We've been dreaming. The Mystery Box.

Discussion in 'General Discussion' started by j.bayme, Feb 8, 2014.

  1. Totally agree! This project would be enormously significant even if they were just releasing bars of soap with J.J. Abrams. It's J.J. FRICKIN ABRAMS! Star Wars director! Star Trek! LOST! The fact that the product is beautiful, captivating, truly meaningful, and a tribute to Abrams' own life story and grandfather - that's what makes this so special. The fact that it benefits a charity is icing on the cake.

    Much deserved praise and enormous respect to theory11 for making this happen. This is a huge win not just for theory11, but for the magic community as a whole. Makes me proud to be a part (and can't wait to get that box in my hands!).
  2. This.

    Also, to anyone who says that Theory11 isn't open to criticism, reread the 20+ posts from Andrei & JB directly responding to questions and criticisms. :p

    It's the easiest task in the world to criticize those who work hard while forgetting how open they are to your feedback because it has been the norm for so long.


    More importantly, I'm looking forward to searching for some of the secrets of the box!

    Will be looking for the numbers 4, 8, 15, 16, 23, and 42!
  3. So, am I correct in assuming, based on posts in this thread, that there's more to the Mystery Box than 12 decks of cards and the letter from J. J. Abrams? It seems as though you're hinting that there are some additional surprises.
  4. They did mention that yes there are. However the extent of those mysteries is a mystery :)
  5. Wait a second, so you're telling me I'm paying $150 plus $60 postage (I'm in the UK) for a product that I might not even be able to open if I can't guess the combination. I'm not the best at clues, surely this is a misnomer (if that's the right word) on T11's side.

    This isn't a puzzle box, it's a mystery box. I don't particularly want to get frustrated trying loads of combinations I think it could be then never actually opening it. Is the correct combination blatant enough for silly people like me to not miss it?

    Also, just a random question as I've had an idea for a trick possibility, can the lock combination be changed?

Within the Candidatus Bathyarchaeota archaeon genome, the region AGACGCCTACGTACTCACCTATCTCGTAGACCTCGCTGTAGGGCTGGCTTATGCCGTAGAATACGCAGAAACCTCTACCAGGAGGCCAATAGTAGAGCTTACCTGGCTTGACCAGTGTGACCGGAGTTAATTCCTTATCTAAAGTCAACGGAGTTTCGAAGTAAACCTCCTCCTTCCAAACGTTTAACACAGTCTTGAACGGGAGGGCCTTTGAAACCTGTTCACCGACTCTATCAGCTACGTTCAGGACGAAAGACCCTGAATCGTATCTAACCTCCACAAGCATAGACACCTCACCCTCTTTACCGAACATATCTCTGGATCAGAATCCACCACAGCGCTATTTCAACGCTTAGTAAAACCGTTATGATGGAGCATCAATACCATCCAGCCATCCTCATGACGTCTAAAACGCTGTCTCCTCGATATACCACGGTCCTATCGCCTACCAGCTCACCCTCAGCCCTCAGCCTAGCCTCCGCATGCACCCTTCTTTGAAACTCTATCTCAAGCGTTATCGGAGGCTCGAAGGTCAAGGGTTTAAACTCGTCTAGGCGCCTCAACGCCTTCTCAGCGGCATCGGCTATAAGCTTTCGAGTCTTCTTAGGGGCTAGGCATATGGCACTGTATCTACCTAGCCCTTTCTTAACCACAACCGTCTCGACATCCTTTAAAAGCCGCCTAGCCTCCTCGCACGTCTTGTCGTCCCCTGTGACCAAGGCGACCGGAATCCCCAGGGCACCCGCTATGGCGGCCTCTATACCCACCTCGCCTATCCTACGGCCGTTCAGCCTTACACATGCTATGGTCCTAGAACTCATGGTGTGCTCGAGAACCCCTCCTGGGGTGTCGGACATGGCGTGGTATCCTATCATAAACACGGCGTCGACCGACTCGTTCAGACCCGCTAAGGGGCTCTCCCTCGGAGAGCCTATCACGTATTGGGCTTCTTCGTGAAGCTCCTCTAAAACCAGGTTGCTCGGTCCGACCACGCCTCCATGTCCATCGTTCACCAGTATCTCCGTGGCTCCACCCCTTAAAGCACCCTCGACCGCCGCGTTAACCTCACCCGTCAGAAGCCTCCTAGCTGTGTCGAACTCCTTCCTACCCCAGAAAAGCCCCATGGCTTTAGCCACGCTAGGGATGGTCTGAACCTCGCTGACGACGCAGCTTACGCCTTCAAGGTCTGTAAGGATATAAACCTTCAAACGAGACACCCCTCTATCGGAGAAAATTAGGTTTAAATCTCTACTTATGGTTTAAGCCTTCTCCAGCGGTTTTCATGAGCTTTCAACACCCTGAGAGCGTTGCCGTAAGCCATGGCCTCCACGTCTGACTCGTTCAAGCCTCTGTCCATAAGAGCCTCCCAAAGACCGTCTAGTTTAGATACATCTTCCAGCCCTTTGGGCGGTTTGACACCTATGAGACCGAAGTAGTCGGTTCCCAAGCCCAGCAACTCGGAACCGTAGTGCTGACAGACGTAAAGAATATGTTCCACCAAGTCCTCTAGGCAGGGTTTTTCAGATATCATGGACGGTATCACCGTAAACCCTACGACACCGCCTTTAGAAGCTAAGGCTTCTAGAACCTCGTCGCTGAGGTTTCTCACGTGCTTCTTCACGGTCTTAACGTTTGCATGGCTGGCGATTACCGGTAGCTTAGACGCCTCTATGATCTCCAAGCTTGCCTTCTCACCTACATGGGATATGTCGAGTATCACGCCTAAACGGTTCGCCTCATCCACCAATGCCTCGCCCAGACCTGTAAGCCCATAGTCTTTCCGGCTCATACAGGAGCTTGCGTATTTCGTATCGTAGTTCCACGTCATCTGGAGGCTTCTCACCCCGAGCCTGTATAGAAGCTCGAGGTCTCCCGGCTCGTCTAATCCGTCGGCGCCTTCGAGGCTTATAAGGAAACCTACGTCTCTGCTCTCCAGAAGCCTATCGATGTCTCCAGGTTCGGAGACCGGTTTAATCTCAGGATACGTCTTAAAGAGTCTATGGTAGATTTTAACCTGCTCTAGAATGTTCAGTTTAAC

6. Hey Simon, with a little bit of effort, you will absolutely be able to open the box (if you choose!) - I promise! If you have trouble, and you give up, contact me directly and I will (hesitantly!) divulge it. The combination lock is cast of steel, so it can't be changed.
  7. My decks arrived today. Haven't opened them.

  8. I think there's some misunderstanding as to some of the things discussed in this thread, and the attitudes and motivations of the 'critics'.

    There's a difference between being open to criticism, and responding to questions and criticisms. When enough people step forward and say they felt a product was 'over hyped' they usually mean they felt mislead and betrayed by the advertising. That is a legitimate criticism, and if there's enough people with a similar message, then something for Theory11 to keep in mind next time.

    The thing with criticism is: it's almost never the intent of the critic to be viscous or negative. Obviously they care enough to tell you something is wrong. It's when you hear no criticisms that you should worry, like when a coach stops yelling at you, it means they've given up on you. It's your job as the creator to find the truth in the criticism, and if the intent seems viscous all the way through, THEN you can ignore it.

    Earlier in this thread people that had (legit) criticisms were being unfairly attacked. This sends the message that people who think you can do better, can go pound sand.
    Someone broke the rules earlier, and that's fair to punish. If someone has something incorrect, you may correct them.
    However, if you ever find yourself getting defensive (or aggressive), it's usually because the critic has a point you're not ready to hear. If that's the case, you might not be deserving of the position you're working to obtain.